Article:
Should FE college governors be paid?

January 5, 1996

In the further education sector one of the great strengths of governors, and one which I believe enhances their credibility in discussion and debate with the Government and the Further Education Funding Council, is their independence. This independence springs from a long tradition of voluntary public service which in the case of the further education sector remains unpaid and in my view should so remain.

Two questions to be asked in regard to payment of governors are: is there a serious problem of suitable persons prepared to offer themselves for service? Would payment of governors improve the quality of college governance?

Of course there is a continuous need to ensure that governor vacancies are properly filled. Provided that search for, and identification of, suitable potential candidates is a rolling process, there is no reason for a vacancy to become a crisis provoking a desperate hunt. Even in a crisis, would throwing money at the problem be any kind of solution? I very much doubt it.

Since incorporation, the designated independent, as well as other governors, have been drawn in large measure from the professional, academic and business communities; people with continuous demands on their time. How much would you pay in "compensation" for the time they devote to college governance? Surely the amount of fee that could in practice be offered would be no real inducement to serve, and many would regard it as a devaluation of the worth of their contribution. People who cannot give the necessary time to serve on a governing body are hardly likely to gain time when they can exchange it for a fee.

Motivation would also be called into question. As matters stand, it can fairly be inferred that the primary motivation is to serve the college and the community, and to "put something back". Payment could well confuse this important aspect.

A stab at the potential overall cost were governors to be paid could be anywhere between Pounds 8 million and Pounds 30 million. Not too large a percentage of the total sector costs? No, but assuming that this is where it had to come from, it would equate to a reduction of between one to four members of staff for every college in the sector. I doubt that any payment to governors could be met by finding more "efficiency savings" than are presently required for the effective and efficient running of colleges.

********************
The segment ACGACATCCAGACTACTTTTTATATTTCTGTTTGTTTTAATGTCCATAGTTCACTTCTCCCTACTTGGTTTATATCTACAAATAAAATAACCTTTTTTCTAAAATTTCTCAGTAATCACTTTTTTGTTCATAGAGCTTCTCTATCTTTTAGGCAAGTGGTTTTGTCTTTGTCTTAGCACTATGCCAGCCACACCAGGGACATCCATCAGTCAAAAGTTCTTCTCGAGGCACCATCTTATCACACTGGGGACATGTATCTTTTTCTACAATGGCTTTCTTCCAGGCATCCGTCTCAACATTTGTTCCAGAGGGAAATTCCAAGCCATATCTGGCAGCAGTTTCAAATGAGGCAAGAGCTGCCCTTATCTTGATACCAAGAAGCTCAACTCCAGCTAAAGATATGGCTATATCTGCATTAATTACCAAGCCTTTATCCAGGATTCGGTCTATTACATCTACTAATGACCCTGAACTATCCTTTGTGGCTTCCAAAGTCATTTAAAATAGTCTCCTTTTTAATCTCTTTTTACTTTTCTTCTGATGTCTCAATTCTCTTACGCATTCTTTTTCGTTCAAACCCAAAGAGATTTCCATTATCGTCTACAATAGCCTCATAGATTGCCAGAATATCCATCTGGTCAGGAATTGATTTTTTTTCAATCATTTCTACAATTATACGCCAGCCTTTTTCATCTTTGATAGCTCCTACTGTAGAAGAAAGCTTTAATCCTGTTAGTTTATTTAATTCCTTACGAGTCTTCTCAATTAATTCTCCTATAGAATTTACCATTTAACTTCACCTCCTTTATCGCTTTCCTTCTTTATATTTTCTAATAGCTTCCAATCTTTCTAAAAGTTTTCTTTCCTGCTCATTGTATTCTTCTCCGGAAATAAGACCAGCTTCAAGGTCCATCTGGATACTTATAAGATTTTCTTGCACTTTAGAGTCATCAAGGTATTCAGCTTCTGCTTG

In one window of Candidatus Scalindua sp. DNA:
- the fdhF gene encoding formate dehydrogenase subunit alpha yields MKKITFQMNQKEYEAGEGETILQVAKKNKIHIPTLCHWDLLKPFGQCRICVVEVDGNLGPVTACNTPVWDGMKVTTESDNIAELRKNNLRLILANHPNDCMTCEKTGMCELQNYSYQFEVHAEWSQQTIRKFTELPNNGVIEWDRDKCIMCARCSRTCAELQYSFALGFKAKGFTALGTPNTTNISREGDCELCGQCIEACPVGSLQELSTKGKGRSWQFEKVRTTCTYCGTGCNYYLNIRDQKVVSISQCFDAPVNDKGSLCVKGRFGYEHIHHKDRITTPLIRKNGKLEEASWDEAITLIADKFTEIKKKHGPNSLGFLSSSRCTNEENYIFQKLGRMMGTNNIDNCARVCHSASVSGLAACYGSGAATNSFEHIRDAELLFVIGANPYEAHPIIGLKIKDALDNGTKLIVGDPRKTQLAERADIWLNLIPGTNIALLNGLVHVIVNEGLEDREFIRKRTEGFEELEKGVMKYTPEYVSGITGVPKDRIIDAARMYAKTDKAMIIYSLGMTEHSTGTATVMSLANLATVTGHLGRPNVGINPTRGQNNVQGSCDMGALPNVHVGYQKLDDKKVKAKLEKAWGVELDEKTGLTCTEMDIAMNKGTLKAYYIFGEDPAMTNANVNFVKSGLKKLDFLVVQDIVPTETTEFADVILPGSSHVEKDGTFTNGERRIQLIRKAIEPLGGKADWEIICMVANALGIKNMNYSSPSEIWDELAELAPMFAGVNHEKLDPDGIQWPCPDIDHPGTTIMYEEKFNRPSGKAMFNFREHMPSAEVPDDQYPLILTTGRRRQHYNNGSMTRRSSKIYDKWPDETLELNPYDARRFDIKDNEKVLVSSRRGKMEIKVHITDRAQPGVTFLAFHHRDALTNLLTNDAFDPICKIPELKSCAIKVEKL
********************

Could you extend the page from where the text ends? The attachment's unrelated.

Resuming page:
One criticism of the method of appointing independent governors is that they could become a self-perpetuating oligarchy. At present this is not borne out by any evidence. Indeed, there appears to be a moderate but healthy turnover and renewal of governors.

Upon incorporation, governors across the board landed with their feet running and have had little opportunity to pause and take stock. They are conscious of their role as custodians of public funds and of their responsibilities and accountability. I believe there is a keen awareness and striving for good governance. I can see nothing that payment of governors would achieve to further this objective.

It has been argued governors are drawn from a narrow sector of the community and payment would rectify this. This assumption is false. The evidence is that governors are drawn from across the whole spectrum of the community: ethnically and gender-mixed, generation-spread and from all classes.

Although I oppose, in principle, payment of governors, I do not believe that the issue should be taken in isolation. It should be examined in the context of an overall review of effective college governance. The further education sector is currently being examined by both the Parliamentary Education Committee and Nolan. After their findings are made known could well be an appropriate time to review college governance in all its aspects.

Ivor Hockman is chairman of governors, Woodhouse Sixth Form College, and vice chairman of the Sixth Form Colleges Association.

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